Sherry Lynn Jones, EdD, RN will be presenting, “MythBusted: We Are Not Our Uniforms” at the International Critical Incident Stress Foundation’s 14th World Congress on Stress, Trauma, and Coping on May 6, 2017, in Baltimore, MD. The following is an excerpt from that workshop. For more information see http://icisfworldcongress.org/.
Who am I?
To answer that question, I must look down. If I am in scrubs, I am a nurse. If I’m in casual clothes, I’m Sherry, Mom, or Grandma. If wearing girl shoes, I am Dr. Jones and presenting at a workshop, or assisting with crisis interventions.
Each of us wears different hats and different uniforms. Defining who we are changes over time, place, and circumstance. Role clarity is extremely important.
When there is ambiguity on the job, our stress levels rise, and we cannot think clearly or operate as effectively. Researchers document the difficulties nurses have when they are not sure of their roles, responsibilities, or how they fit into the workplace hierarchy. If two people walk into a patient’s room and one is wearing a lab coat, the assumption will be that s/he is the person of authority (and probably the doctor). The uniform matters.
The uniform that distinguishes our position as healthcare providers also delivers protection, a type of trauma armor. When people touch us emotionally, we can draw from our problem-coping strategies and follow protocols to get through tasks. When we remove the uniform, we can physically and symbolically shower our troubles away down the drain.
The power of the uniform follows us outside our workplace. The publics’ expectations differ between students, full staff, management, and advanced practice nurses. In each of those roles, we operate under our licenses, protocols, organizational directives, and standards of care. But what about when we are in uniform outside our jobs?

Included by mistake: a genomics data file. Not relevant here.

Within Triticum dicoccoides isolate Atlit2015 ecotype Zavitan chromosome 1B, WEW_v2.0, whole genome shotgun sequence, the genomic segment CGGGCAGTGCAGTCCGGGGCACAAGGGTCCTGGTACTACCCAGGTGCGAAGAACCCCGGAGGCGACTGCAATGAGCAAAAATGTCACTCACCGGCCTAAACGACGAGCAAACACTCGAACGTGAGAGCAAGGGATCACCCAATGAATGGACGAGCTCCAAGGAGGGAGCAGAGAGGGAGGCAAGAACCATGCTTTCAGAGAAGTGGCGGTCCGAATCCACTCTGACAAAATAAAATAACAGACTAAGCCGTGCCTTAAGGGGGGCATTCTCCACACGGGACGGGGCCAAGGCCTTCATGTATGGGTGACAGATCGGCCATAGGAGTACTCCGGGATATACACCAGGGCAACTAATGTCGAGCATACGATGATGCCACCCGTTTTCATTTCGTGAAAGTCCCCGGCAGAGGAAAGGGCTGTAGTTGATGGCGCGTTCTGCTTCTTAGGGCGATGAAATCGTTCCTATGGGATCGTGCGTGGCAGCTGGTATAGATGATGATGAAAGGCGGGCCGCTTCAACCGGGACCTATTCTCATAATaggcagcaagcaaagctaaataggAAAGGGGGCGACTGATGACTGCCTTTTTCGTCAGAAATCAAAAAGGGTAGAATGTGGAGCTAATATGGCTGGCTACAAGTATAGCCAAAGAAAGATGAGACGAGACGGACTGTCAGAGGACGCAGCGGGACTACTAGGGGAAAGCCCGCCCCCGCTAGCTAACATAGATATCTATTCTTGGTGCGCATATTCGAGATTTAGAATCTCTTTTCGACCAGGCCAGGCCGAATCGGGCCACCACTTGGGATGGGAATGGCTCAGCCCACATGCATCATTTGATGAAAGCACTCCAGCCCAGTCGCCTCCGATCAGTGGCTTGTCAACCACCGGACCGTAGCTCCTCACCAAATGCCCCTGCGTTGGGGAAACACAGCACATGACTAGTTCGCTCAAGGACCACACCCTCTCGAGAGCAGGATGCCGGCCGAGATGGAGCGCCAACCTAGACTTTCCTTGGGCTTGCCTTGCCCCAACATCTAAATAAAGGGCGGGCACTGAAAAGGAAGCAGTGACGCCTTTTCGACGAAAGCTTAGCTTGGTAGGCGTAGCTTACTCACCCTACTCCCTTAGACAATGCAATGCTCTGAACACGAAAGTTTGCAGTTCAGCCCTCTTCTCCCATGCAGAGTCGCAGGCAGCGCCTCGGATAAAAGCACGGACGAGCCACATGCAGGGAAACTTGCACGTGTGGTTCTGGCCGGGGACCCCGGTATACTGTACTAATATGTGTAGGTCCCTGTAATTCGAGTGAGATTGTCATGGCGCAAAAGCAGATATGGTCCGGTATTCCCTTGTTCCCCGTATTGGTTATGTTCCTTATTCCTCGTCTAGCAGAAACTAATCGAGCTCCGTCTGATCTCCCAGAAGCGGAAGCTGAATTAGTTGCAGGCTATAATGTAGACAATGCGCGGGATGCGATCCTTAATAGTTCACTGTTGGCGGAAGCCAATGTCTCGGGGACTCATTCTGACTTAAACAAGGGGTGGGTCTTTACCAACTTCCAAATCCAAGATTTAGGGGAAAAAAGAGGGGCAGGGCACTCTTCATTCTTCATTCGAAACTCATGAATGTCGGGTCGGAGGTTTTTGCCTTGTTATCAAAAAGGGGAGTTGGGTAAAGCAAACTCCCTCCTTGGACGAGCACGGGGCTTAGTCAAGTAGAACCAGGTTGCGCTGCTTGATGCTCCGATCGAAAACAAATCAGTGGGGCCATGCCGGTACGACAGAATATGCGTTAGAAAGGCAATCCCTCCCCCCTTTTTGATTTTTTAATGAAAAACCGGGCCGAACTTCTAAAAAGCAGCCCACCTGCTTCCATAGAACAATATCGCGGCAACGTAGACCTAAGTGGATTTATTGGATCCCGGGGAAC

Wearing scrubs to the store after work increases personal visibility. People watch how you carry yourself, what you buy, your attitude toward other people. Nursing is a caring profession, and civilians have expectations of you when you are in uniform.
You represent an entire profession. I remember students at my college complaining about the student nurses who ate junk food. The other students held nursing students to a higher standard. The public perceptions of what the uniform meant, and how those who wore those uniforms should act, contributed to how we behaved when wearing them.
What we need to remember is that we are not our uniforms.
The uniform does not protect us from harm. It does not offer comfort when we identify too closely with a patient. Scrubs cannot define us, either, as when we take them off, the person beneath them does not disappear.
We are not our uniforms.
I implore you to clarify what the uniform means to you at work, at home, and how it contributes to your self-image and identity. Think about how you can use the uniform to remind yourself of your value and contribution as part of the most caring profession. However, remember that at the end of the day, you can take the scrubs off, and you are still there.
Some people use rituals for the time between work and home. One nurse touches the frame of her car window as she travels over railroad tracks, leaving her stress at that physical place before reconnecting with her family. Another nurse looks at the lakeshore she passes each day on her way home, takes a deep breath, and blows her stress out over the lake to the horizon.
A third nurse leaves her shoes in the garage. Those germy shoes are not allowed in the house, and neither are the obligations she carried on her shoulders throughout her 12-hour shift.
You are not your uniform. Leave the job outside. And then take care of yourself.
Sherry Lynn Jones, EdD,RN, MS, FAAETS, EMTP (Ret.) is author of a “Trauma Junkie” anthology available through http://sherryjonesmayo.com.
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